According to the Western Washington University article, performing push-ups with a wide grip results in less activation of the upper trapezius muscles. If you have throbbing in your neck from push-ups, consider widening your hand placement.
The position of your neck during push-ups can cause pain and throbbing. According to Harvard Health Publishing, poor posture during physical activities is one of the biggest contributors to neck pain.
While you're performing push-ups, you might be tempted to look around for a change of scenery. But this isn't a good position for your neck.
Lifting your head tightens your upper traps and other muscles deeper in your neck, while simultaneously compressing the joints in your cervical spine. While it might be boring, focus on the floor between your hands to properly position your neck while performing this exercise. This keeps your neck in a neutral position.
Stretching your upper traps, as demonstrated by Massachusetts General Hospital, after performing push-ups may help reduce tension in these muscles to prevent throbbing in your neck.
- Stand up straight with your arms behind your back.
- Grasp your right wrist with your left hand. Gently pull down on your right arm.
- Tilt your left ear toward your left shoulder until you feel a strong stretch along the right side of your neck.
- Hold for 10 to 15 seconds, then relax.
- Perform three times on each side.
To target different parts of the muscle, tilt your chin toward your chest as you stretch.
Check With Your Doctor
Throbbing in the neck may also indicate more serious injuries or medical conditions, such as arthritis in your spine — called spondylosis — or damage to the discs that cushion your stacked vertebral bones. These conditions can damage the nerves that exit your spine to power muscles and supply sensation in your arms. In addition to neck pain, you might also experience pain in your arm on the affected side, numbness, tingling or arm muscle weakness.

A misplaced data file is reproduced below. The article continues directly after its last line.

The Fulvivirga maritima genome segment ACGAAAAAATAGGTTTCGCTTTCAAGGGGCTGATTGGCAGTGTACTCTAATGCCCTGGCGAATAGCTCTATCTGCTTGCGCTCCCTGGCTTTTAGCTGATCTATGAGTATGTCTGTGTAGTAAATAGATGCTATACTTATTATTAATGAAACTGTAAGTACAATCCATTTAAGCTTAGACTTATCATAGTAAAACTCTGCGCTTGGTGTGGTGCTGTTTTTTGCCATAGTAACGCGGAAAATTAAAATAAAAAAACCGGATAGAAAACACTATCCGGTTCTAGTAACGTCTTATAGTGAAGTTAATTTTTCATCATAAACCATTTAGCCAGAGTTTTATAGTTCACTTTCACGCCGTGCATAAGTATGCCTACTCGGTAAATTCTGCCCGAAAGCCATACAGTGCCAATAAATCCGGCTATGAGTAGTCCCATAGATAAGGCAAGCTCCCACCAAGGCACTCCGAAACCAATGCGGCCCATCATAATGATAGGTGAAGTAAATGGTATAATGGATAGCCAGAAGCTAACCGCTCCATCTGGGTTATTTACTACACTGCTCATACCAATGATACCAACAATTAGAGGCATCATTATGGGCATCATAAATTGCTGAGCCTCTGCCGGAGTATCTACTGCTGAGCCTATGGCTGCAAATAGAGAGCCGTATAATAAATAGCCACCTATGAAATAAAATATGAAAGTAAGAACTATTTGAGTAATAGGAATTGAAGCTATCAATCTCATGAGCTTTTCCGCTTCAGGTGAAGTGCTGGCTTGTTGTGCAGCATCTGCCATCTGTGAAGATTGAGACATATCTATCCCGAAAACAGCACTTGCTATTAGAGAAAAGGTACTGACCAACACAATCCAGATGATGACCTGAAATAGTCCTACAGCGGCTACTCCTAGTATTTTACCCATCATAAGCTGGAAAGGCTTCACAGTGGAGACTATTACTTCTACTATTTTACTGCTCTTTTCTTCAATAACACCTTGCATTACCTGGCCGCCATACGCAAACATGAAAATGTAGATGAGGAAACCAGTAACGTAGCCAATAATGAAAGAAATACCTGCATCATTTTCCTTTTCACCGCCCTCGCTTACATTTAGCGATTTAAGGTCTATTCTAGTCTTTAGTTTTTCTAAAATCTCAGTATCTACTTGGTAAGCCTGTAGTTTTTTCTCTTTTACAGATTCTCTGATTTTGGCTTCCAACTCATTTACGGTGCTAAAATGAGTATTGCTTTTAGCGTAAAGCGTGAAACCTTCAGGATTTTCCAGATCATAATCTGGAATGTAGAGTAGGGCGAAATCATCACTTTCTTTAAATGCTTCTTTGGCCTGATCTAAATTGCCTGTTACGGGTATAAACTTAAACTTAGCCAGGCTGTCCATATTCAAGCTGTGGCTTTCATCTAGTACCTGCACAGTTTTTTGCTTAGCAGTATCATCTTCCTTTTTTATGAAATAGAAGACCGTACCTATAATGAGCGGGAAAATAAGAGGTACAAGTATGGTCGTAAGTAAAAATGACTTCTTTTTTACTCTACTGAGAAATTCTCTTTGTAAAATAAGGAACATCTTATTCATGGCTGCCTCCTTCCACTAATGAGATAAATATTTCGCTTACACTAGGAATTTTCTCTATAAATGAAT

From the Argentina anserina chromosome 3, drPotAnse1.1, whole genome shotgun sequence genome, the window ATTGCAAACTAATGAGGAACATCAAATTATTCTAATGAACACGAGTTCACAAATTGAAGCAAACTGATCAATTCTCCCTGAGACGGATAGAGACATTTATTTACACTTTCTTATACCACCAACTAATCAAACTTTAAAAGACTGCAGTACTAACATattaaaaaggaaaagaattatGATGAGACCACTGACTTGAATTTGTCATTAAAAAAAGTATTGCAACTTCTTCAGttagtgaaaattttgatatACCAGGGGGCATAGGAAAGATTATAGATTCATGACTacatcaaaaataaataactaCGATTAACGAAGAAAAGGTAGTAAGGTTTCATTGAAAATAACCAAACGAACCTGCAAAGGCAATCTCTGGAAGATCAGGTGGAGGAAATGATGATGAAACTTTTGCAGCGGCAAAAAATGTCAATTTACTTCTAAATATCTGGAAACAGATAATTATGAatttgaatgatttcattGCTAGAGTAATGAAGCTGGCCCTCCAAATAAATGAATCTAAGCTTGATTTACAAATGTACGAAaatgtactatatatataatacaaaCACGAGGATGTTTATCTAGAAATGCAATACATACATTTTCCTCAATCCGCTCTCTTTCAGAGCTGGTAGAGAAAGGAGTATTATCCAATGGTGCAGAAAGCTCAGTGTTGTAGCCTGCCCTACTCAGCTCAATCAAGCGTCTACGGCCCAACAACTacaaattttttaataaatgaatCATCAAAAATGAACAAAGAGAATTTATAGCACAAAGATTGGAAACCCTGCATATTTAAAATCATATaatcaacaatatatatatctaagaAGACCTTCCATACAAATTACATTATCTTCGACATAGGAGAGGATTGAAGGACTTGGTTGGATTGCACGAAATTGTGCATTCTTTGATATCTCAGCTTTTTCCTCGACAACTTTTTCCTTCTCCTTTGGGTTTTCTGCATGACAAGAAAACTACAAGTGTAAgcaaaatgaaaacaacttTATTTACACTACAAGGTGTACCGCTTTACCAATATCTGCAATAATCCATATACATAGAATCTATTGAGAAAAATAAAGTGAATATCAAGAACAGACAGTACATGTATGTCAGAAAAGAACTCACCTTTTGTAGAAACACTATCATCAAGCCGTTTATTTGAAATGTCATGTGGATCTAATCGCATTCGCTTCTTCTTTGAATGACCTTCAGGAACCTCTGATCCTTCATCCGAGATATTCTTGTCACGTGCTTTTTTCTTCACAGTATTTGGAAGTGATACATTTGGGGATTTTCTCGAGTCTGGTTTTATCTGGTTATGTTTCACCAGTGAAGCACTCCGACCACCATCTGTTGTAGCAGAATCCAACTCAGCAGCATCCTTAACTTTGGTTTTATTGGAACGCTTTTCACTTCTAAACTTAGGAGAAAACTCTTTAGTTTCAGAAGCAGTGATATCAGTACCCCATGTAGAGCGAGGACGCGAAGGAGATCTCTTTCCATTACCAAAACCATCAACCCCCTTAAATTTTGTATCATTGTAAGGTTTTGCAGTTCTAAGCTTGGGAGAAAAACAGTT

If you also notice sudden numbness or weakness or develop issues controlling your bowel or bladder, this may indicate damage to your spinal cord, according to the Mayo Clinic. Seek immediate medical attention to prevent permanent damage.
Other medical conditions can make your spine unstable, prohibiting you from performing certain types of exercise. Check with your doctor before doing push-ups with cervical spondylosis — or other disorders affecting your neck.
In rare cases, neck pain and throbbing can be a sign of cervical artery dissection, or a tear in one of the main arteries in your neck. According to Harvard Health Publishing, this condition may occur with high-intensity exercise and can cause a life-threatening stroke. Other signs of stroke from artery dissection include dizziness, slurred speech, difficulty walking, double-vision and jerky eye movements. Call 911 if you experience these symptoms.
- U.S. National Library of Medicine: "Pulse-Bounding"
- Mayo Clinic: "Muscle Strains - Symptoms and Causes"
- ExRx.net: "Trapezius (Upper Fibers)"
- Western Washington University:"Effects of Hand Position During a Push-Up on Scapular Kinematics"
- Mayo Clinic: "Cervical Spondylosis"
- Harvard Health Publishing: "Is Your Workout Giving You a Stiff Neck?"
- Massachusetts General Hospital: "Shoulder Stretching Exercises"
- Harvard Health Publishing: "When A Pain in the Neck is Serious"